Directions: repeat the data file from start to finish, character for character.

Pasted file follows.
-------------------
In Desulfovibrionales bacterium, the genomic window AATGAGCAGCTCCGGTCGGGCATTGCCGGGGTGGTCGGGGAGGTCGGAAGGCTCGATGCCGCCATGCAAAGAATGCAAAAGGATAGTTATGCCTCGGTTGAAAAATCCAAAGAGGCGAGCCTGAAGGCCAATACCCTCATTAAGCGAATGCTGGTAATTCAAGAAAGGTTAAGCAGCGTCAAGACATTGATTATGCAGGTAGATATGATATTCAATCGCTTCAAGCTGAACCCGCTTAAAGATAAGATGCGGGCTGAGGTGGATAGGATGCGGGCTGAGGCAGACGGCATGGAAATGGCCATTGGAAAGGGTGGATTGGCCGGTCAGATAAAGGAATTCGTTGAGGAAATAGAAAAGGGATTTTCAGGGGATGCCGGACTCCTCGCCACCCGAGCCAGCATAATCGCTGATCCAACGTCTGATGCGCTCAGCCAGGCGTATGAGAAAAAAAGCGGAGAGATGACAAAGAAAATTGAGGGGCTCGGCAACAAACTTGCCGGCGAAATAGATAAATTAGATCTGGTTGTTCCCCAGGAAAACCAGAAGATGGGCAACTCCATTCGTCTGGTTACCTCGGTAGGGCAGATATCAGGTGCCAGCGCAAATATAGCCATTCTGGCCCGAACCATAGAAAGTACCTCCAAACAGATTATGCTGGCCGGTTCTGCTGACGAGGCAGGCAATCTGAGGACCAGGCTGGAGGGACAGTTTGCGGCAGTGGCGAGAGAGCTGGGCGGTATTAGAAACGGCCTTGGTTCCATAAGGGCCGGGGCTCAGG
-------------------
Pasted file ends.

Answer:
In Desulfovibrionales bacterium, the genomic window AATGAGCAGCTCCGGTCGGGCATTGCCGGGGTGGTCGGGGAGGTCGGAAGGCTCGATGCCGCCATGCAAAGAATGCAAAAGGATAGTTATGCCTCGGTTGAAAAATCCAAAGAGGCGAGCCTGAAGGCCAATACCCTCATTAAGCGAATGCTGGTAATTCAAGAAAGGTTAAGCAGCGTCAAGACATTGATTATGCAGGTAGATATGATATTCAATCGCTTCAAGCTGAACCCGCTTAAAGATAAGATGCGGGCTGAGGTGGATAGGATGCGGGCTGAGGCAGACGGCATGGAAATGGCCATTGGAAAGGGTGGATTGGCCGGTCAGATAAAGGAATTCGTTGAGGAAATAGAAAAGGGATTTTCAGGGGATGCCGGACTCCTCGCCACCCGAGCCAGCATAATCGCTGATCCAACGTCTGATGCGCTCAGCCAGGCGTATGAGAAAAAAAGCGGAGAGATGACAAAGAAAATTGAGGGGCTCGGCAACAAACTTGCCGGCGAAATAGATAAATTAGATCTGGTTGTTCCCCAGGAAAACCAGAAGATGGGCAACTCCATTCGTCTGGTTACCTCGGTAGGGCAGATATCAGGTGCCAGCGCAAATATAGCCATTCTGGCCCGAACCATAGAAAGTACCTCCAAACAGATTATGCTGGCCGGTTCTGCTGACGAGGCAGGCAATCTGAGGACCAGGCTGGAGGGACAGTTTGCGGCAGTGGCGAGAGAGCTGGGCGGTATTAGAAACGGCCTTGGTTCCATAAGGGCCGGGGCTCAGG